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Politics in the Royal Borough of Windsor & Maidenhead

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    David Burbage MBE was Leader of the Royal Borough of Windsor and Maidenhead Council from 2007-2016. This blog : Promoted by Geoff Hill on behalf of David Burbage and all other Windsor and Maidenhead Conservative candidates, all of 2 Castle End Farm, Ruscombe, Berkshire RG10 9XQ
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Archive for October, 2011

On Stage at the Conservative Party Conference in Manchester

Posted by davidburbage on October 6, 2011

My speech at the 2011 Conservative conference to the TPA Fringe Event with Bob Neill MP, Cllr Stephen Greenhalgh and John O’Connell.

About 75 people there, a good occasion.



The Royal Borough has the lowest council tax outside of London.

In 2007 we inherited a tax position from the previous LibDem Council that had increased tax by 24.3% over 4 years, but failed to introduce new services or markedly improve existing ones.

We were elected in 2007 with a commitment “to aim to keep Council Tax at or below inflation, without cutting services”.

Boy did we deliver.

In 2008, we cut council tax in real terms by 2%

In 2009 we cut council tax in real terms by 3%

In 2010, reducing the actual tax by 4% we cut by 2% in real terms

In 2011, assisted by the 2.5% windfall from central government, we cut the actual tax by half a percent which was a massive 5.1% reduction in real terms compared to September RPI of 4.6% .

How have we done this?

The first, and prerequisite element to cutting council tax is a political will to do so.

If the Leader and Cabinet are not instructing and insisting the Sir Humphrey to marshall their troops and align their budgets to be reducing in size, nothing much will change.

We sometimes get back – even very recently – “Can’t” as the response to a difficult request.

We respond – “can’t do” isn’t a “can do” response ! [Eds note : Mr Cameron made a similar reference to a “can do” attitude in his speech! ]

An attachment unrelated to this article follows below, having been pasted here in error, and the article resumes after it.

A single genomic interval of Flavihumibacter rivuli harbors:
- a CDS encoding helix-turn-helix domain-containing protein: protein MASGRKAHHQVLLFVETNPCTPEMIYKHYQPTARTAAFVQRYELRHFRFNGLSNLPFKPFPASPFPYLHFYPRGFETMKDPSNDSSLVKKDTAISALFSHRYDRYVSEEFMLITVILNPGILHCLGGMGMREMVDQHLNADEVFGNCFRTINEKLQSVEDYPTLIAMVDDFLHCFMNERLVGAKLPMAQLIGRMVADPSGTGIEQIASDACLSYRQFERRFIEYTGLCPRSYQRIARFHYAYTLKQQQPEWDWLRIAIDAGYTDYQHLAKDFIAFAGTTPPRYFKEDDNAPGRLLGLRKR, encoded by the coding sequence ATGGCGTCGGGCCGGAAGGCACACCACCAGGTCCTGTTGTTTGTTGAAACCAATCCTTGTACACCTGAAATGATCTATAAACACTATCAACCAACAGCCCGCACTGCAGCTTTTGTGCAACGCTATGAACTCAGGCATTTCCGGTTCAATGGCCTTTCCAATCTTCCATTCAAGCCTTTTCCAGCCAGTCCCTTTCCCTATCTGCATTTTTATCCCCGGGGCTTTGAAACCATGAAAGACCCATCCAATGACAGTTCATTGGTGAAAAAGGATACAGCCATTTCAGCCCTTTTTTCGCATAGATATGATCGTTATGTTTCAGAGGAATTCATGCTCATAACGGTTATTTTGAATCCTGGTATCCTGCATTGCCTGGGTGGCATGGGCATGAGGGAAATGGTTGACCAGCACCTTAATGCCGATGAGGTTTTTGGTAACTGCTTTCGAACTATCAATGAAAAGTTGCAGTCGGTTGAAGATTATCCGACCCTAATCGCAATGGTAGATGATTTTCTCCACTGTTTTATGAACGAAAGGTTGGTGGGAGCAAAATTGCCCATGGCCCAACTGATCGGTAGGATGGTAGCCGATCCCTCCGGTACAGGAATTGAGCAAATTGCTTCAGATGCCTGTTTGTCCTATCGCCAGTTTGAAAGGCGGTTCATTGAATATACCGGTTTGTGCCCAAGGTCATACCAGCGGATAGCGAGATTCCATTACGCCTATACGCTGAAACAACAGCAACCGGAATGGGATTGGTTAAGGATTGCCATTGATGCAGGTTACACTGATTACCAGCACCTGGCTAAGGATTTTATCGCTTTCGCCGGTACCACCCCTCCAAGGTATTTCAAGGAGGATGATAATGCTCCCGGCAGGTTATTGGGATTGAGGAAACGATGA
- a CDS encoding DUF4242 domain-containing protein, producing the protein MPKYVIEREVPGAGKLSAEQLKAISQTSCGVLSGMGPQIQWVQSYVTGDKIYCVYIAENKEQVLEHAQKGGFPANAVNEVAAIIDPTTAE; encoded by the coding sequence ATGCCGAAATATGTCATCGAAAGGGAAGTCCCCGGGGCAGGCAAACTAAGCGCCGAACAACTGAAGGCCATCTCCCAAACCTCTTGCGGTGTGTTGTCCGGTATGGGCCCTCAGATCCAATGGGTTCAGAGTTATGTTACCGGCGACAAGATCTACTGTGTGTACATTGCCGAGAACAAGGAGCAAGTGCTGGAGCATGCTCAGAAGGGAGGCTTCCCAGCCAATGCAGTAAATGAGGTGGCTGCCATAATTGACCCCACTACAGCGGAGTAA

In practical terms the ways we make savings are numerous and not predicated on a single magic wand.

When contracts are up for extension – when a retendering exercise is the alternative, considerable leverage emerges.

We have renegotiated contracts – our Parks contract we’ve just renegotiated now has an inflationary uplift of CPI. Minus 3%. And that contract has been benchmarked at a reasonable cost. So in the next four years we will be paying 12.5% less for the same service, and we’ve had some goodies thrown in as well like a contribution to a fountain in Windsor.

The point here is not only is this a great deal for residents, it has been my elected Members that have refused the first deal we have negotiated – and gone back for more.

We did the same on our refuse contract. We kept going back for more savings, more reductions and squeezing the price until the team were pleading for us to take the deal.

So we asked them for a bit more, and then we settled…..

What else do we do?

We’ve implemented lean systems thinking to make ourselves more efficient, as widely used in the private sector.

We still review every request for recruitment, four and a half years after beginning, and discover that the world doesn’t stop turning when requests for admin assistants, project coordinators and – dare I say it – equality and diversity officers are turned down.

We have instead sought to share posts or departments where feasible – in road safety, in legal services, for conservation officers, for CCTV.

We were the only Conservative Council to be a vanguard for the Big Society. That doesn’t mean that we swap paid professionals for volunteers, but it does mean that our management will be asked take a look at whether volunteers can fulfil nice-to-have roles they would normally have recruited to.

We track demand more carefully, so we need fewer planners when the economy is limping but perhaps more benefits staff.

We insist that everyone remembers whose money it is!

So in conclusion, keeping taxes down is a hard task, but it’s worth it.

How do I know this?

In May this year, after four years of cutting taxes, the Conservatives in Windsor and Maidenhead gained 15 seats from the Liberal Democrats, the most gains of any Conservative council in the country.

Posted in Conservative success | 4 Comments »